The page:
Updated: Nov 7, 2018
Litigation support teams are swamped, and it isn’t hard to see why. Over the last fifteen years or so, the number and complexity of eDiscovery data sources has increased significantly (mobile devices, the cloud, flash drives, etc.), the sheer number of electronic documents involved in litigation has gone through the roof, and the rules governing eDiscovery are in constant flux, especially those around scope and confidentiality. In a quickly-growing field undergoing so much change, it’s no wonder that eDiscovery professionals often find themselves juggling a million different tasks – from scouring client servers for case data to writing SQL queries to performing legal research – and that doesn’t even include fielding high-priority requests from clients!
As the role and responsibilities of litigation support professionals evolve, the demand for those skills rises each year – with a recent poll showing that 60% of firms surveyed plan on expanding their lit support departments – and with the rise in demand comes a rise in salaries. According to Robert Half’s legal blog, the starting salary for a litigation support specialist/analyst in 2015 was between $53, 250 and $64,000, and the Cowen Group’s annual salary study puts the median salary at $71,000-$85,000, with an expected annual growth of 4.5%. Needless to say, their time is expensive and their skills are valuable. So why are law firms and service providers wasting lit support’s time on menial tasks?
Read through the case studies on Amy Bowser-Rollins’s Litigation Support Guru website, and you’ll notice a trend: Litigation support professionals love solving problems. They’re tech-savvy critical thinkers that enjoy working closely with clients and thinking outside of the box. Yet so much of their time is spent addressing simple, tedious administrative tasks – like creating new work spaces or changing users’ passwords.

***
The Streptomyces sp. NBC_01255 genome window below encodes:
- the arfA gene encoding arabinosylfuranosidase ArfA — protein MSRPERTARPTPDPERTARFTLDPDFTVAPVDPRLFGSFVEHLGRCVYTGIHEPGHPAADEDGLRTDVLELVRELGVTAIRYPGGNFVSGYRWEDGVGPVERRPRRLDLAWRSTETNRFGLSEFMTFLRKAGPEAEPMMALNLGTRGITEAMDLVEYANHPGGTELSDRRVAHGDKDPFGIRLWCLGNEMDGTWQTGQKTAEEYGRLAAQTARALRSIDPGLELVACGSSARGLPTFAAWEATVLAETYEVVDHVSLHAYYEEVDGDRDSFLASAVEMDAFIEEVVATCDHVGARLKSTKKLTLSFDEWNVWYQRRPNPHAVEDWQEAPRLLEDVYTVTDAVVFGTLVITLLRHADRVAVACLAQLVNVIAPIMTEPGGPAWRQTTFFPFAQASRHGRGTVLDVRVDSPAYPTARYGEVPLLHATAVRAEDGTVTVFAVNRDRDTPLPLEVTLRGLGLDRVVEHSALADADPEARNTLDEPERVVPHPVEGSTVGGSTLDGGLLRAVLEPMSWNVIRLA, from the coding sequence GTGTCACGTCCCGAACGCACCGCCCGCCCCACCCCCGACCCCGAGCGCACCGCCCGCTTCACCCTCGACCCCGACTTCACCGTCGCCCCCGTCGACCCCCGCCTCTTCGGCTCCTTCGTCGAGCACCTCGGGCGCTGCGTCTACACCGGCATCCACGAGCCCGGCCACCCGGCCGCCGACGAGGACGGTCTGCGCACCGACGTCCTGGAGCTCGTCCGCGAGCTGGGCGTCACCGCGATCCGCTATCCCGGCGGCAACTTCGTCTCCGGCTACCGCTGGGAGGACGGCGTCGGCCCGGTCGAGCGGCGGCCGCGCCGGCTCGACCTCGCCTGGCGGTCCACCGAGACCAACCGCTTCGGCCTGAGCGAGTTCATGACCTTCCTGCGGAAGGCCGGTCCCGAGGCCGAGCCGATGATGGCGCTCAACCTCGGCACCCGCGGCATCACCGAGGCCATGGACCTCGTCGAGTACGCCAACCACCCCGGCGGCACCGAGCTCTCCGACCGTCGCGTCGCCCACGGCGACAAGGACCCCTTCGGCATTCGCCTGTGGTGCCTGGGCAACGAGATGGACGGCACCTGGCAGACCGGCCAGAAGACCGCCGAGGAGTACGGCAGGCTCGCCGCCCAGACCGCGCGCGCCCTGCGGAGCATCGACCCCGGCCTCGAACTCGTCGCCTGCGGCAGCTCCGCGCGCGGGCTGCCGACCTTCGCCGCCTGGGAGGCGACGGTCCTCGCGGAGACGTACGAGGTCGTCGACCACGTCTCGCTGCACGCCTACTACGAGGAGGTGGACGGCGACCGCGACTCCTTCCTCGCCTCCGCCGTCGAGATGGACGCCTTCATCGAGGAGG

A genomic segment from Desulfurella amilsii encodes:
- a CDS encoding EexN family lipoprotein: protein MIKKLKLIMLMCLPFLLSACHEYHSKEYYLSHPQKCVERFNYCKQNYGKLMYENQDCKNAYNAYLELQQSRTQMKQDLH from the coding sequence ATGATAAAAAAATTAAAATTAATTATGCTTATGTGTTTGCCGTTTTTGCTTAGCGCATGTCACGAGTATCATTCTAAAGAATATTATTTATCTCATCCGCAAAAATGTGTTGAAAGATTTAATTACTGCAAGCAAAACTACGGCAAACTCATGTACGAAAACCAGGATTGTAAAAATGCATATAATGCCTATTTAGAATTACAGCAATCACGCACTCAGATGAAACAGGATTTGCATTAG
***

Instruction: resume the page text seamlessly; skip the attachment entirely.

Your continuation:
The legal technology market is booming, specifically in the area of eDiscovery, so smart firms and service providers are looking to new technology to free up lit support’s time for more thoughtful, client-focused work. This is why Delegate, a self-provisioning tool for Relativity, has been such a boon to lit support teams. With Delegate, you can delegate simple Relativity management tasks to Client Administrators, which are groups you designate on a client’s team. Client Administrators can then create, edit, and delete the users, groups, work spaces, and matters that they are given permission to without having to submit a request to lit support. Security is a huge concern in eDiscovery work, so Delegate maintains detailed audits of activity and lets you give Client Administrators as much or as little access as they need. For example, Delegate allows you to restrict the templates and resource pools Client Admins have access to. With Delegate, clients can take charge of administering their own Relativity environments without sacrificing security.
Delegate integrates seamlessly with Relativity so that clients can manage their own users, groups, work spaces, and matters right within Relativity, even if they’re on their mobile devices! And if your lit support specialists don’t have to spend their time sifting through password change requests, they’re free to do what they do best: solve tough problems and create better, more efficient review processes to keep clients happy.
Contact email@example.com for a quick demo of self-provisioning with Delegate.